Paradise Regain'd: A Poem, in Four Books. To which is Added Samson Agonistes; and Poems Upon Several Occasions. With a Tractate of Education. The Author John Milton
J. and R. Tonson and S. Draper, R. Ware, J. Hodges, R. Wellington, C. Corbet [and 3 others in London], 1747 - 387 من الصفحات
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againſt alſo Angels anſwer aught befides beft behold beſt caft call'd canft captive caufe Chor Dagon deeds Defart Earth enemies erft eyes fame Father Feaft fear fecret feek feem fent fhall fhalt fhew fide fight fince fing firft firſt flain Foes folemn fome foon ftand ftill ftrength fuch giv'n glory hafte hath Heav'n higheſt himſelf honour houſe Ifrael King Kingdom laft leaft leaſt lefs leſs loft Lords Lycidas moft moſt muft muſt myſelf numbers offer'd PARADISE REGAIN'D Parthian Pfalm Philiftian pleaſe pleaſure pow'r praiſe Prophet purpoſe reaſon reft reign reply'd return'd rofe Samf Samfon SAMSON AGONISTES Satan Saviour ſaw ſeems ſerve ſhade ſhall ſhame ſhould Son of God ſtands ſtate ſtep ſtill ſtood Tempter thee thefe themſelves thence theſe thine things thofe thoſe thou art thought Throne thyself utmoſt virtue waft weakneſs whofe whoſe Wilderneſs wilt winds wiſdom witneſs worſe
الصفحة 151 - Sometimes, with secure delight, The upland hamlets will invite, When the merry bells ring round, And the jocund rebecks sound To many a youth and many a maid, Dancing in the chequered shade; And young and old come forth to play On a sunshine holiday, Till the livelong daylight fail...
الصفحة 145 - Enow of such, as for their bellies' sake Creep and intrude and climb into the fold! Of other care they little reckoning make Than how to scramble at the shearers' feast, And shove away the worthy bidden guest; Blind mouths! that scarce themselves know how to hold A sheep-hook, or have learn'd aught else the least That to the faithful herdman's art belongs ! What recks it them?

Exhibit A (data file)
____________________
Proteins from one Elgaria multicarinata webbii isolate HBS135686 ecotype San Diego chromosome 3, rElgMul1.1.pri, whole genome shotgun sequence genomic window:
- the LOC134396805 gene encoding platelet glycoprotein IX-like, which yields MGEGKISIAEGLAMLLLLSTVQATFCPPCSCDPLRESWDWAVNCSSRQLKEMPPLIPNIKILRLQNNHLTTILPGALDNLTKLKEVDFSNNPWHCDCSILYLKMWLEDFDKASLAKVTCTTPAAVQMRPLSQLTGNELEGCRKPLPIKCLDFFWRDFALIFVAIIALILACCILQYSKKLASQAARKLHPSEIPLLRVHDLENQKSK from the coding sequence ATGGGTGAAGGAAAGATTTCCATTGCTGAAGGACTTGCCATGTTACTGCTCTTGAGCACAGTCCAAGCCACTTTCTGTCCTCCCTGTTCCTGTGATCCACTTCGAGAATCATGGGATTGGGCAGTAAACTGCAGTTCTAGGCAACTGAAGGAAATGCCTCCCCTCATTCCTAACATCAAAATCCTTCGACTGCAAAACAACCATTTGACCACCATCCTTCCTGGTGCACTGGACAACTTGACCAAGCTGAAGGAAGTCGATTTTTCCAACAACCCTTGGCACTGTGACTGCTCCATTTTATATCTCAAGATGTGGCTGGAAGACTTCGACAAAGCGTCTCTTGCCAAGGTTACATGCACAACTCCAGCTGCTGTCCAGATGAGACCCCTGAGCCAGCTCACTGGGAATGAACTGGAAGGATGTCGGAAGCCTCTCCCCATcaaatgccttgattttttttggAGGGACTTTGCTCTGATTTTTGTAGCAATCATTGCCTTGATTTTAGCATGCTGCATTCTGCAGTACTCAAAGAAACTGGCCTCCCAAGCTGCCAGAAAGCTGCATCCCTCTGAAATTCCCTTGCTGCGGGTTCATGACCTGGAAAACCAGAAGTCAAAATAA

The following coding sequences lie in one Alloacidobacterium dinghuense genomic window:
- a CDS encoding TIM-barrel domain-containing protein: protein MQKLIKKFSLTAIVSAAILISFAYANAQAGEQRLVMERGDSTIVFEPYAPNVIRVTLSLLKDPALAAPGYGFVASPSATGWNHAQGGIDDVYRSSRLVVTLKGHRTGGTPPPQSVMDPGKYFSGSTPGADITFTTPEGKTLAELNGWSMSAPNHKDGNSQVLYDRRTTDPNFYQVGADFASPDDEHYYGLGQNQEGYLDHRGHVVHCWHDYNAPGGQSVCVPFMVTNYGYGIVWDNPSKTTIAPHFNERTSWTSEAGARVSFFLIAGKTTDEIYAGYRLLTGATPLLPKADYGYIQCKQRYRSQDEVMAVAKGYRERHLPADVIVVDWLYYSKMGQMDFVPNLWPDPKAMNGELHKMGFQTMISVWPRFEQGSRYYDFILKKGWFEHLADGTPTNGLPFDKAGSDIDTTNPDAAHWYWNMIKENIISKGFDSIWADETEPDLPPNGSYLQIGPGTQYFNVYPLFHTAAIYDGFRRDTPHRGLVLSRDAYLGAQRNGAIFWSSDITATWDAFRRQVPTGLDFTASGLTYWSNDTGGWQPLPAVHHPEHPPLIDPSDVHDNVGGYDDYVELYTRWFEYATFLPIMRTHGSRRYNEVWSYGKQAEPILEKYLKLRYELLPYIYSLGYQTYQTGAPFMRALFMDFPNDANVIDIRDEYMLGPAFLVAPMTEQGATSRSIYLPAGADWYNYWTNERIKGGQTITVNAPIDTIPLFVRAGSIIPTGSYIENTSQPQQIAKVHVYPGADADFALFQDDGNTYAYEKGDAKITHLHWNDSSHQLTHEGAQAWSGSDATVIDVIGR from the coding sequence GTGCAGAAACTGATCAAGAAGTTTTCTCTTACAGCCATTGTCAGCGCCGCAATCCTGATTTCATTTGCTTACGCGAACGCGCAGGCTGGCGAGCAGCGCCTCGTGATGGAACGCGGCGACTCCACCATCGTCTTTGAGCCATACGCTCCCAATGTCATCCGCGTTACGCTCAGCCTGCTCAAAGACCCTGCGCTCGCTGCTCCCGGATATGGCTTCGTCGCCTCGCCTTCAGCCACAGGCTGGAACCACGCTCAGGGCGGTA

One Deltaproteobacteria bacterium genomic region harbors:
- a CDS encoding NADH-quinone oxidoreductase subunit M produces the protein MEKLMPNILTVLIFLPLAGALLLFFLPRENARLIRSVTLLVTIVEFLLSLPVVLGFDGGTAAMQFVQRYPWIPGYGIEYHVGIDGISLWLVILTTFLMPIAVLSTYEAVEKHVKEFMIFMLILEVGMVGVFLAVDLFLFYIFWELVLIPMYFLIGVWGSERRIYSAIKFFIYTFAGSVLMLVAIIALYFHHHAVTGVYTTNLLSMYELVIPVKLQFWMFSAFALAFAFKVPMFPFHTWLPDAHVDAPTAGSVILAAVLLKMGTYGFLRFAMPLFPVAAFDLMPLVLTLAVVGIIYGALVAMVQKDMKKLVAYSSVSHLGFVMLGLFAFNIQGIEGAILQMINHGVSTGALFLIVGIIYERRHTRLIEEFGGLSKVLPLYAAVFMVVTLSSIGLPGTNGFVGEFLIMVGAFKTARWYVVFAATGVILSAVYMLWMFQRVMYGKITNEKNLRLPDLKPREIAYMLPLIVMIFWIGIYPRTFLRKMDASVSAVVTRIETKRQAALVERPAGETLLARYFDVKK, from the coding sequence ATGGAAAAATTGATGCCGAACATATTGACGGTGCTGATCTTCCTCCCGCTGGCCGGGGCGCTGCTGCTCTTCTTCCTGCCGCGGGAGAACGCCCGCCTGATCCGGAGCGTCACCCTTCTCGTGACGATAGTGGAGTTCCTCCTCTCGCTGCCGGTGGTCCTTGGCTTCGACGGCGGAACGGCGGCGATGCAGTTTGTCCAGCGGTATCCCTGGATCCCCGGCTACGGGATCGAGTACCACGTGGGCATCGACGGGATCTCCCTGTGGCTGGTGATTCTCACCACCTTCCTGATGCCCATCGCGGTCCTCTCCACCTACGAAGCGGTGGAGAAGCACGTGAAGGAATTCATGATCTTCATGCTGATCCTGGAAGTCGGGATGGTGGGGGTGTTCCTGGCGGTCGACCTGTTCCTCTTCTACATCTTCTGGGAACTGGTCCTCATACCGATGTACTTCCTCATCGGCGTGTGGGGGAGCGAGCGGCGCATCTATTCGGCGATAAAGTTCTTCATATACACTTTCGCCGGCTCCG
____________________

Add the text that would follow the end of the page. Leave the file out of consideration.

الصفحة 142 - Oaten Flute, Rough Satyrs danced, and Fauns with cloven heel, From the glad sound would not be absent long, And old Damoetas loved to hear our song. But O the heavy change, now thou art gone, Now thou art gone and never must return! Thee, Shepherd, thee the Woods, and desert Caves, With wild Thyme and the gadding Vine o'ergrown, And all their echoes, mourn.
الصفحة 59 - Think not but that I know these things, or think I know them not ; not therefore am I short Of knowing what I ought : he, who receives Light from above, from the fountain of light, No other doctrine needs, though granted true ; But these are false, or little else but dreams, Conjectures, fancies, built on nothing firm.
الصفحة 142 - For we were nursed upon the self-same hill, Fed the same flock, by fountain, shade, and rill. Together both, ere the high lawns appeared Under the opening eyelids of the morn, We drove afield, and both together heard What time the gray-fly winds her sultry horn...
الصفحة 158 - With antique pillars massy proof, And storied windows richly dight, Casting a dim religious light. There let the pealing organ blow, To the full-voiced quire below, In service high and anthems clear, As may with sweetness, through mine ear, Dissolve me into ecstasies, And bring all Heaven before mine eyes.
الصفحة 141 - Bitter constraint, and sad occasion dear Compels me to disturb your season due: For Lycidas is dead, dead ere his prime, Young Lycidas, and hath not left his peer: Who would not sing for Lycidas? he knew Himself to sing, and build the lofty rhyme. He must not float upon his watery bier Unwept, and welter to the parching wind, Without the meed of some melodious tear.
الصفحة 143 - Fame is the spur that the clear spirit doth raise (That last infirmity of noble mind) To scorn delights, and live laborious days : But the fair guerdon when we hope to find, And think to burst out into sudden blaze, Comes the blind Fury with the abhorred shears And slits the thin-spun life. But not the praise...
الصفحة 98 - Fearless of danger, like a petty God I walk'd about admir'd of all and dreaded On hostile ground, none daring my affront.